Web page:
Port Washington’s Stull Distillery (oh, and a murder)

I thought I would take a break from the Fallen Heroes series and look into something new. My neighbor and I enjoy a wee-dram of whiskey every now and then, so I thought I would look into early distilling in Tuscarawas County. I did not expect the examination of one early distilling operation to lead where it did, but that’s history for you!

John Stull (1828-1910) was born in Ohio, the son of Michael Stull, Junior (1801-c. 1880) and his wife Catherine Hohn (1799-1903). John, in his youth, served in Company C of the 4th Ohio Volunteer Infantry during the Mexican War. When he returned from service, he first appears in Tuscarawas County’s 1850 census living in his father’s household in Salem Township. He married 17 year old neighbor Catherine Renneker (1839-1924) in 1856, began farming, and started to raise a large family of his own.

When, and how, John Stull learned the art and science of distilling spirits is not known. Though it should be noted that, like its southern neighbor of Kentucky, Ohio farmers were well versed in the process of converting grain to alcohol. It was essential for farmers who lived any great distance from a population center to find other ways to sell their crops. The Stull family owned around 80 acres of land northwest of Port Washington, roughly where current West Hill Road crosses over Interstate 77 along Buckhorn Creek.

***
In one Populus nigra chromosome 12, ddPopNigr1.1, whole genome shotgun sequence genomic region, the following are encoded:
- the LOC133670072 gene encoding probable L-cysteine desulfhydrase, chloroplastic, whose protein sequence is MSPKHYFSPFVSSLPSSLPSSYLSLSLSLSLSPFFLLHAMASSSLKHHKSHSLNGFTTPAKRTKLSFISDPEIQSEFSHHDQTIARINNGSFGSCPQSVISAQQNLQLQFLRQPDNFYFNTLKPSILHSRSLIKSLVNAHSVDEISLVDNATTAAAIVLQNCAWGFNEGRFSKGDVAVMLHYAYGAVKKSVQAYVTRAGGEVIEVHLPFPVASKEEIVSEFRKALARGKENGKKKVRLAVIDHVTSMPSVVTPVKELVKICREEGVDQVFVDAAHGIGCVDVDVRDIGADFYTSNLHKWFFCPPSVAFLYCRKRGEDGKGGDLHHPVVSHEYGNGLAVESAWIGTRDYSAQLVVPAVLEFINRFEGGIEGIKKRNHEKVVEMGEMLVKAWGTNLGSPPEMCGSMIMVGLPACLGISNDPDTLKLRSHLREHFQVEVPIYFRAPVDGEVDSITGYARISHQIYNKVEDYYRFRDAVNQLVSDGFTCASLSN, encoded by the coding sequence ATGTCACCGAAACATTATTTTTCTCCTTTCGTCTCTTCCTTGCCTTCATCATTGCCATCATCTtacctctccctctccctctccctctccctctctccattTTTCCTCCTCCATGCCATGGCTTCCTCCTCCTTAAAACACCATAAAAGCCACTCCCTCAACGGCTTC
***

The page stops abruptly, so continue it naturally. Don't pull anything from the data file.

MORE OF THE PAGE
Where exactly John Stull established his distillery is not clear. His advertisement, in December 1870, that announced its establishment states that it was in Port Washington but it is also possible that it was on their property outside of the town itself. The latter seems more likely when one considers how later events were reported. While there were a number of distillery fires in the early 1870s, John Stull’s distillery was luckily spared that fate and thrived.

Notice of the operation of Stull’s Distillery in the New Philadelphia Ohio Democrat, 16 December 1870.

Management of John Stull’s distillery changed hands in 1874, though the name stayed the same and John continued to work in the distillery. The new management advertised that they had “pure rye whiskey” for sale, and offered whiskey as payment for grain. A newspaper article referencing the distillery, published in the fall of 1878, distracted me from the history of distilling in Tuscarawas County and took the story of John Stull in a very different direction.

It was Sunday, November 10, 1878 when someone came across the body of a woman, about two miles from Port Washington, her neck broken and her body beaten badly. The person that found the body recognized it as a local widow named Amy Best (1823-1878). The news hit the New Philadelphia press the following Thursday, November 14, and an investigation into her death was underway. It did not take long for the investigation to uncover the murderer.